By William E. Cripe, Sr.

Tim was a warrior.  He joined the Marines about four years ago and was excited about serving his country.  Why the Marines?  Because he wanted to be where the action was; he wanted to make a difference; he wanted to count.
Tim finished training and shipped off to Iraq.  He wasn’t sitting in an office somewhere filing papers; he was in the hotbed of conflict in Baghdad and its environs.  Raised in a family of ten siblings and grounded on the precepts of the Bible, Tim was strong, confident and fearless.
His family took good advantage of our community churches’ “prayer chains” and together we lifted him up week after week, praying for his safety; praying for a safe return.
Tim served three tours of duty in Iraq and returned home this past August—unscratched—from this tumultuous part of the world.  We all breathed a sigh of relief that one more of our warriors was home, safe and sound.
Without hardly skipping a beat, Tim enrolled at a local university and was preparing to begin a “normal” adult life which included the reality of having to work to pay bills and his college education.  And just a month after returning from the land of IED’s, beheadings, and suicide bombers, Tim was driving home from work one late August night and somehow went off the road.   He was thrown from his vehicle, and that quickly this indestructible warrior, enjoying the life he helped to secure, was dead.
Our community was shocked.  It was so unexpected, so senseless, so tragic, so unfair–especially unfair.  It is that unfairness that penetrates the depths of the Christian’s faith, offending our so-called sensibilities stirring our anger.   But we know that even our sensibilities, such as they are, must be placed in subjection to the Source and Object of our faith.  We remind ourselves that “sensibility” derives not from our experience of life but from the counsel and wisdom of God alone.  We remind ourselves God is never caught off guard.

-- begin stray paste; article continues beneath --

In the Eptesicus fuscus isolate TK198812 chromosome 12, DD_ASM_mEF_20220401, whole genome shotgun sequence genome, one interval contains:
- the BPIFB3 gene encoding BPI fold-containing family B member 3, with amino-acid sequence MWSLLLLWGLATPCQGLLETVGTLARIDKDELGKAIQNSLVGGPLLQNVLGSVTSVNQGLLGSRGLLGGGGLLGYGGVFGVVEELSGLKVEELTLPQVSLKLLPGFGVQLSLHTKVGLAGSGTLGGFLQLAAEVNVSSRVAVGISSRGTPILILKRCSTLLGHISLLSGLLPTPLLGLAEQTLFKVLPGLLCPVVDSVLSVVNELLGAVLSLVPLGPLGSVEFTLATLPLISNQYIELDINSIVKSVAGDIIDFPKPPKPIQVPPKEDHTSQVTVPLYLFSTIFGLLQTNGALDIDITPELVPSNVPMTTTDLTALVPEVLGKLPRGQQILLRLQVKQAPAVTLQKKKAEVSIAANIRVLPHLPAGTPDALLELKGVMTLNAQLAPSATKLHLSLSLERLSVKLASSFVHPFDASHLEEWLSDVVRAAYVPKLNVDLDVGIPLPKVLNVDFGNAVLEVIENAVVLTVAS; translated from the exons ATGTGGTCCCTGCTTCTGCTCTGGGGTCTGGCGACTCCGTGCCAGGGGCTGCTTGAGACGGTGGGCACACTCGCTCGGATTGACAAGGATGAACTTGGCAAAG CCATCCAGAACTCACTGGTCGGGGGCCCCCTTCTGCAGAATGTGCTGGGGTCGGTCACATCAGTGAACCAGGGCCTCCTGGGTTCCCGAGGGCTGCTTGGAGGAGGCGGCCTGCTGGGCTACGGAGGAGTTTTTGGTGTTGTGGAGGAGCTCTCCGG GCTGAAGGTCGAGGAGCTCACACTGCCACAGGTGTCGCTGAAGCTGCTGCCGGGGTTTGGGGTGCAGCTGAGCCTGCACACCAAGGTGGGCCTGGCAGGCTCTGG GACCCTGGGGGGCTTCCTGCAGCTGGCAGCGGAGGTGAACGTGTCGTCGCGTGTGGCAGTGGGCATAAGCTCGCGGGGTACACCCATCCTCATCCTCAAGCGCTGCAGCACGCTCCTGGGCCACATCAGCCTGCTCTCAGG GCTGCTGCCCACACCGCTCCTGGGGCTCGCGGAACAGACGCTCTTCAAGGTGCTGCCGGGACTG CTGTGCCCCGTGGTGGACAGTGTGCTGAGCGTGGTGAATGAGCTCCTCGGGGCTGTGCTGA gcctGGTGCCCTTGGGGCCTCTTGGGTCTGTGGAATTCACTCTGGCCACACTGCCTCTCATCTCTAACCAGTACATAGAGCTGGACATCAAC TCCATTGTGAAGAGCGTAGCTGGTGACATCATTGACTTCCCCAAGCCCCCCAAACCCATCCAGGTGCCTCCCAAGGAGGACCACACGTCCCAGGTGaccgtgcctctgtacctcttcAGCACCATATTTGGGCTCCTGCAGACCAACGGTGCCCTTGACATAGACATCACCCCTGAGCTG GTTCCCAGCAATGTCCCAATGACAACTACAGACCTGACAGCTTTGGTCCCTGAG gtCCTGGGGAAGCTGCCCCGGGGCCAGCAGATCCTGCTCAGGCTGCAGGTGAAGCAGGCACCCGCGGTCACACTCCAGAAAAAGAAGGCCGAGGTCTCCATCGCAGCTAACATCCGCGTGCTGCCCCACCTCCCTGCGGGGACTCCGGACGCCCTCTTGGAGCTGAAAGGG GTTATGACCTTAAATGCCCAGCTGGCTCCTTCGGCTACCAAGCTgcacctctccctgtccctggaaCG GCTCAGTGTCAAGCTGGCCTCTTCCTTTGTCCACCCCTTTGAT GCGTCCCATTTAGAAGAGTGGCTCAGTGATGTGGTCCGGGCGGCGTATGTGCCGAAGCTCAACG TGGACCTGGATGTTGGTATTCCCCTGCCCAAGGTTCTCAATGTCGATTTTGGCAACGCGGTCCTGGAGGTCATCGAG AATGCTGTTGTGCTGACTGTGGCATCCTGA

“…your eyes [God] saw my unformed body. All the days ordained for me were written in your book before one of them came to be.  How precious to me are your thoughts, O God!  How vast is the sum of them!  Were I to count them, they would outnumber the grains of sand. When I awake, I am still with you.” (Psalm 139:16-18)
Jesus said, “The rain falls on the just and unjust alike.”  Fairness is not defined by what transpires in this life for this life—important though it is—is merely a proving ground.  We might experience what is fair in our lives and we are certainly blessed when we do.  But God has never guaranteed that our time in this world would be fair. Christians in China and the Sudan, and India, have no difficulty believing this.
And so by our intellect we understand that fairness cannot be expected until the day the Lord returns, and by faith we look for that day when “every tear will be wiped away.”
So, longing for the promised reunion we salute our fallen warrior, and with every good Marine we remember their motto, “Semper Fidelis.”  It means, “Always Faithful.” It is not how well we begin but how well we finish.  Indeed, may be it said of every person of faith, firm until the end, no matter how unexpected or unfair that end may be.